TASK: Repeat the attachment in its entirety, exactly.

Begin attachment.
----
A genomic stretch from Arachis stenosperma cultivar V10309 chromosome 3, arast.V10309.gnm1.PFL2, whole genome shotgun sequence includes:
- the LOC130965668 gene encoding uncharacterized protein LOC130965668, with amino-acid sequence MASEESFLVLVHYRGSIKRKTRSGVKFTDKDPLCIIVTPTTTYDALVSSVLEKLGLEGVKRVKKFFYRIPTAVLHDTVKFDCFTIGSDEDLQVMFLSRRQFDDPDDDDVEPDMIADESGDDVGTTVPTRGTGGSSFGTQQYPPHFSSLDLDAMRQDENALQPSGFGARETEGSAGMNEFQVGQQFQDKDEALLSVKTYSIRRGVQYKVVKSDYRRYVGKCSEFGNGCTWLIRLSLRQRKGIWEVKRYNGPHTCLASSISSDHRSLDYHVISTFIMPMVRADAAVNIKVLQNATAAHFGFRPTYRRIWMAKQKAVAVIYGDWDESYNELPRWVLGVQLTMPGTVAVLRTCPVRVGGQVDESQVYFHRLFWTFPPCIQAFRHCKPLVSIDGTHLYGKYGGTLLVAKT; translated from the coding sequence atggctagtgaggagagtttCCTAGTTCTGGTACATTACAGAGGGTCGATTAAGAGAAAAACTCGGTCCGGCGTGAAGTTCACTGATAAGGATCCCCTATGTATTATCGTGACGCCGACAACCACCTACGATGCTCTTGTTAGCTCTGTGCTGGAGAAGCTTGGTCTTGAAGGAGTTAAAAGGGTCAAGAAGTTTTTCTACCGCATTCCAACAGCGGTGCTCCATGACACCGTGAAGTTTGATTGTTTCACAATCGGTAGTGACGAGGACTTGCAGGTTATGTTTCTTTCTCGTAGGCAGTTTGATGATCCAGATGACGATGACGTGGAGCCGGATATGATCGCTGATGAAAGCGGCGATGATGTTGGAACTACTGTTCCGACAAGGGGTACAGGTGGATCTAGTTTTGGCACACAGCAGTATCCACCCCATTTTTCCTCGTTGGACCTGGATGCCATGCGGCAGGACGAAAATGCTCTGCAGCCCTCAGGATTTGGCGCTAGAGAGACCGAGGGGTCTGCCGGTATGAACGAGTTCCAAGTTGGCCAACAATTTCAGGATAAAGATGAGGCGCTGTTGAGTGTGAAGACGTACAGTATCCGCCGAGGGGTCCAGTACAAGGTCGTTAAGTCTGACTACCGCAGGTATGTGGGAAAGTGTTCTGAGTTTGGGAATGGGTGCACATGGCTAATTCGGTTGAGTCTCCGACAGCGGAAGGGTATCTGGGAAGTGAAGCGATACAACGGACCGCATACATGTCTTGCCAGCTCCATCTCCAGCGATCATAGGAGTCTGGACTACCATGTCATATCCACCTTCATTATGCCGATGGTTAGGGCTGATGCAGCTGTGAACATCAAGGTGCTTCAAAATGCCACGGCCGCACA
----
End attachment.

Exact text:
A genomic stretch from Arachis stenosperma cultivar V10309 chromosome 3, arast.V10309.gnm1.PFL2, whole genome shotgun sequence includes:
- the LOC130965668 gene encoding uncharacterized protein LOC130965668, with amino-acid sequence MASEESFLVLVHYRGSIKRKTRSGVKFTDKDPLCIIVTPTTTYDALVSSVLEKLGLEGVKRVKKFFYRIPTAVLHDTVKFDCFTIGSDEDLQVMFLSRRQFDDPDDDDVEPDMIADESGDDVGTTVPTRGTGGSSFGTQQYPPHFSSLDLDAMRQDENALQPSGFGARETEGSAGMNEFQVGQQFQDKDEALLSVKTYSIRRGVQYKVVKSDYRRYVGKCSEFGNGCTWLIRLSLRQRKGIWEVKRYNGPHTCLASSISSDHRSLDYHVISTFIMPMVRADAAVNIKVLQNATAAHFGFRPTYRRIWMAKQKAVAVIYGDWDESYNELPRWVLGVQLTMPGTVAVLRTCPVRVGGQVDESQVYFHRLFWTFPPCIQAFRHCKPLVSIDGTHLYGKYGGTLLVAKT; translated from the coding sequence atggctagtgaggagagtttCCTAGTTCTGGTACATTACAGAGGGTCGATTAAGAGAAAAACTCGGTCCGGCGTGAAGTTCACTGATAAGGATCCCCTATGTATTATCGTGACGCCGACAACCACCTACGATGCTCTTGTTAGCTCTGTGCTGGAGAAGCTTGGTCTTGAAGGAGTTAAAAGGGTCAAGAAGTTTTTCTACCGCATTCCAACAGCGGTGCTCCATGACACCGTGAAGTTTGATTGTTTCACAATCGGTAGTGACGAGGACTTGCAGGTTATGTTTCTTTCTCGTAGGCAGTTTGATGATCCAGATGACGATGACGTGGAGCCGGATATGATCGCTGATGAAAGCGGCGATGATGTTGGAACTACTGTTCCGACAAGGGGTACAGGTGGATCTAGTTTTGGCACACAGCAGTATCCACCCCATTTTTCCTCGTTGGACCTGGATGCCATGCGGCAGGACGAAAATGCTCTGCAGCCCTCAGGATTTGGCGCTAGAGAGACCGAGGGGTCTGCCGGTATGAACGAGTTCCAAGTTGGCCAACAATTTCAGGATAAAGATGAGGCGCTGTTGAGTGTGAAGACGTACAGTATCCGCCGAGGGGTCCAGTACAAGGTCGTTAAGTCTGACTACCGCAGGTATGTGGGAAAGTGTTCTGAGTTTGGGAATGGGTGCACATGGCTAATTCGGTTGAGTCTCCGACAGCGGAAGGGTATCTGGGAAGTGAAGCGATACAACGGACCGCATACATGTCTTGCCAGCTCCATCTCCAGCGATCATAGGAGTCTGGACTACCATGTCATATCCACCTTCATTATGCCGATGGTTAGGGCTGATGCAGCTGTGAACATCAAGGTGCTTCAAAATGCCACGGCCGCACA